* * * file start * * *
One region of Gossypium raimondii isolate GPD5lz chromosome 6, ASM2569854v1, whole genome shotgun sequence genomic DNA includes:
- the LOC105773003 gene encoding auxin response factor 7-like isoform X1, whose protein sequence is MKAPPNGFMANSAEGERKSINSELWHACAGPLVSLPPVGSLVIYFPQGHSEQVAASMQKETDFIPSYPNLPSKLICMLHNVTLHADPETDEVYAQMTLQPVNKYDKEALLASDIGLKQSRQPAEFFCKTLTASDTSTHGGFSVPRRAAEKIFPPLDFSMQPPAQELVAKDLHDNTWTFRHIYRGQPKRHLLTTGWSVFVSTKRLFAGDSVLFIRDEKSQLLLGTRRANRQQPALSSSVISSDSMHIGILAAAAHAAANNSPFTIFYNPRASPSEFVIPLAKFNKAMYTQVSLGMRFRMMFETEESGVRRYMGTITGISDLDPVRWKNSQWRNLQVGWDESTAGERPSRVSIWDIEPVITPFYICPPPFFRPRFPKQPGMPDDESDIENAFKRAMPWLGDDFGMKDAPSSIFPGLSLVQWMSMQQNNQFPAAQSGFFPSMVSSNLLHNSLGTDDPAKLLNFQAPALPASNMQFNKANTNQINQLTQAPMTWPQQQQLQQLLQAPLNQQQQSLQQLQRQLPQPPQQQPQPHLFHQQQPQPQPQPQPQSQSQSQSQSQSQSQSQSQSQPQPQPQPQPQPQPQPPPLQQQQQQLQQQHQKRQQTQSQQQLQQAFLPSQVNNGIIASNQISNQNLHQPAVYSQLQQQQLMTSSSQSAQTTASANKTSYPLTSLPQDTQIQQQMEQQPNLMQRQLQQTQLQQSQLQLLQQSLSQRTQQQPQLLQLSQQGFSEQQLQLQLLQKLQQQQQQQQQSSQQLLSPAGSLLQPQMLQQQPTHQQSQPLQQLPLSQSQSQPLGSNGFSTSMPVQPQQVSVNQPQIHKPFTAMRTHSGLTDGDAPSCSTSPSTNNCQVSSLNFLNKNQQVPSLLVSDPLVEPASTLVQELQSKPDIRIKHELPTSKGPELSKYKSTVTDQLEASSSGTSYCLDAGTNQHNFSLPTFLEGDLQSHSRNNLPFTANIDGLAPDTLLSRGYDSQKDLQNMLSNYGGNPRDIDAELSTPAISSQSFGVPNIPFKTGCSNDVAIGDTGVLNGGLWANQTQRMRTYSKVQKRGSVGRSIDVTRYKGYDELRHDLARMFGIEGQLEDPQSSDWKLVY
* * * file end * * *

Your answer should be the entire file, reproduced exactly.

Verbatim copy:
One region of Gossypium raimondii isolate GPD5lz chromosome 6, ASM2569854v1, whole genome shotgun sequence genomic DNA includes:
- the LOC105773003 gene encoding auxin response factor 7-like isoform X1, whose protein sequence is MKAPPNGFMANSAEGERKSINSELWHACAGPLVSLPPVGSLVIYFPQGHSEQVAASMQKETDFIPSYPNLPSKLICMLHNVTLHADPETDEVYAQMTLQPVNKYDKEALLASDIGLKQSRQPAEFFCKTLTASDTSTHGGFSVPRRAAEKIFPPLDFSMQPPAQELVAKDLHDNTWTFRHIYRGQPKRHLLTTGWSVFVSTKRLFAGDSVLFIRDEKSQLLLGTRRANRQQPALSSSVISSDSMHIGILAAAAHAAANNSPFTIFYNPRASPSEFVIPLAKFNKAMYTQVSLGMRFRMMFETEESGVRRYMGTITGISDLDPVRWKNSQWRNLQVGWDESTAGERPSRVSIWDIEPVITPFYICPPPFFRPRFPKQPGMPDDESDIENAFKRAMPWLGDDFGMKDAPSSIFPGLSLVQWMSMQQNNQFPAAQSGFFPSMVSSNLLHNSLGTDDPAKLLNFQAPALPASNMQFNKANTNQINQLTQAPMTWPQQQQLQQLLQAPLNQQQQSLQQLQRQLPQPPQQQPQPHLFHQQQPQPQPQPQPQSQSQSQSQSQSQSQSQSQSQPQPQPQPQPQPQPQPPPLQQQQQQLQQQHQKRQQTQSQQQLQQAFLPSQVNNGIIASNQISNQNLHQPAVYSQLQQQQLMTSSSQSAQTTASANKTSYPLTSLPQDTQIQQQMEQQPNLMQRQLQQTQLQQSQLQLLQQSLSQRTQQQPQLLQLSQQGFSEQQLQLQLLQKLQQQQQQQQQSSQQLLSPAGSLLQPQMLQQQPTHQQSQPLQQLPLSQSQSQPLGSNGFSTSMPVQPQQVSVNQPQIHKPFTAMRTHSGLTDGDAPSCSTSPSTNNCQVSSLNFLNKNQQVPSLLVSDPLVEPASTLVQELQSKPDIRIKHELPTSKGPELSKYKSTVTDQLEASSSGTSYCLDAGTNQHNFSLPTFLEGDLQSHSRNNLPFTANIDGLAPDTLLSRGYDSQKDLQNMLSNYGGNPRDIDAELSTPAISSQSFGVPNIPFKTGCSNDVAIGDTGVLNGGLWANQTQRMRTYSKVQKRGSVGRSIDVTRYKGYDELRHDLARMFGIEGQLEDPQSSDWKLVY